Mouse trap
30 Mar 2016

Beware the Google personalised search trap

I do quite a lot of work on Search Engine Optimisation (SEO), which is the art of helping websites appear as high as possible in search engine results. Sometimes this is because a company wants to sell more of their products or services, as appearing higher in search results usually leads to more visits and sales.

Other non-profit organisations, such as unions, recognise that performing well in search engines means wielding greater influence on the internet, the dominant medium for retrieving information and news. In order to judge how well a website is performing, most people will simply search Google and see where their website appears.

However, most people don't realise that Google personalises your search results. This usually leads to your own website appearing artificially high in your search results, resulting in many people overestimate how well their website is performing in search engines. Google is the dominant search engine in the UK, with about 90% of the market share.

The search giant has been personalising results for years, and in 2009 made it the default behaviour for all users.  The most obvious way Google does this is by monitoring which websites you visit the most.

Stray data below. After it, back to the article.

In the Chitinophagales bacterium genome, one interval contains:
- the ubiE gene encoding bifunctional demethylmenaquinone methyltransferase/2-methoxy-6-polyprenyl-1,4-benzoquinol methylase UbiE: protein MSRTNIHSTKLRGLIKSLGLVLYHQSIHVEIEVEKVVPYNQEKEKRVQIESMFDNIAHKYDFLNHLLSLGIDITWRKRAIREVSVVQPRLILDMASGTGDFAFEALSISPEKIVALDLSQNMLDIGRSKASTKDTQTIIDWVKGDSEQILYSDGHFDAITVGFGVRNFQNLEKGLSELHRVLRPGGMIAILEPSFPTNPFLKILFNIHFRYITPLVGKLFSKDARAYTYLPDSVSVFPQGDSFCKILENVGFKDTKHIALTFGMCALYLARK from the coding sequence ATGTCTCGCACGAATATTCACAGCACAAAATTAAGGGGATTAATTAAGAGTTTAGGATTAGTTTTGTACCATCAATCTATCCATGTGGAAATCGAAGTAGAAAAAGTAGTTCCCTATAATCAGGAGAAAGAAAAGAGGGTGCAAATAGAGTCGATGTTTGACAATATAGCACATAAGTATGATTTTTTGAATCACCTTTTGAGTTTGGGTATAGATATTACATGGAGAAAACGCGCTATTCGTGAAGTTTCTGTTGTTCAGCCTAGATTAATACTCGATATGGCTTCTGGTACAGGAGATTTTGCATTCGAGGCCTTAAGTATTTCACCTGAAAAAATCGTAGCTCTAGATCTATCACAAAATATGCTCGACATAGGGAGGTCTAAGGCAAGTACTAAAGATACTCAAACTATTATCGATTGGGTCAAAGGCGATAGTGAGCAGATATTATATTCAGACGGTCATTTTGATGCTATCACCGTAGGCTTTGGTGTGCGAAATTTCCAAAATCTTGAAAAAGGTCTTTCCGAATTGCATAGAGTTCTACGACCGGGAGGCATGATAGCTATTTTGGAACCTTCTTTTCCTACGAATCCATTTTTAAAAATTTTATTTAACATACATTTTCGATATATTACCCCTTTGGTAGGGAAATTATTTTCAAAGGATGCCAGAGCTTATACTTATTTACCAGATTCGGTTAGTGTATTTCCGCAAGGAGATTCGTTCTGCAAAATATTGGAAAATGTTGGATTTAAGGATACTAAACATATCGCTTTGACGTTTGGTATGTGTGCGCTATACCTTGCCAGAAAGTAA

This means that if you visit your own site regularly, it will appear artificially higher in your searches. Your search results are also personalised in more subtle ways.

Google will recognise your approximate geographic location, and then serve up results based on local relevance. Even what your work colleagues are searching for can affect results.  Google will often assume that searches made from the same IP address (the addressing system of the internet), which is usually shared within an office, will have similar interests and change results accordingly.

The big problem with this is that it makes it more difficult to judge how well your website is doing in searches, and can lead to complacency if people don't realise that their website is showing up in a high position for them only.

To address this, you can tell Google to ignore your search history by adding the text ‘pws=0’ into the long search address that appears in the bar. So for example, a search for:


Rather than having to type this all the time, there are browser plugins that add the un-personalised search to your browser.

I tend to use the plugin created by Yoast (Update - this plugin is no longer available), but there are others. I’d recommend trying this out and then seeing where your website appears in search results. You might find your site is not as visible as you think.

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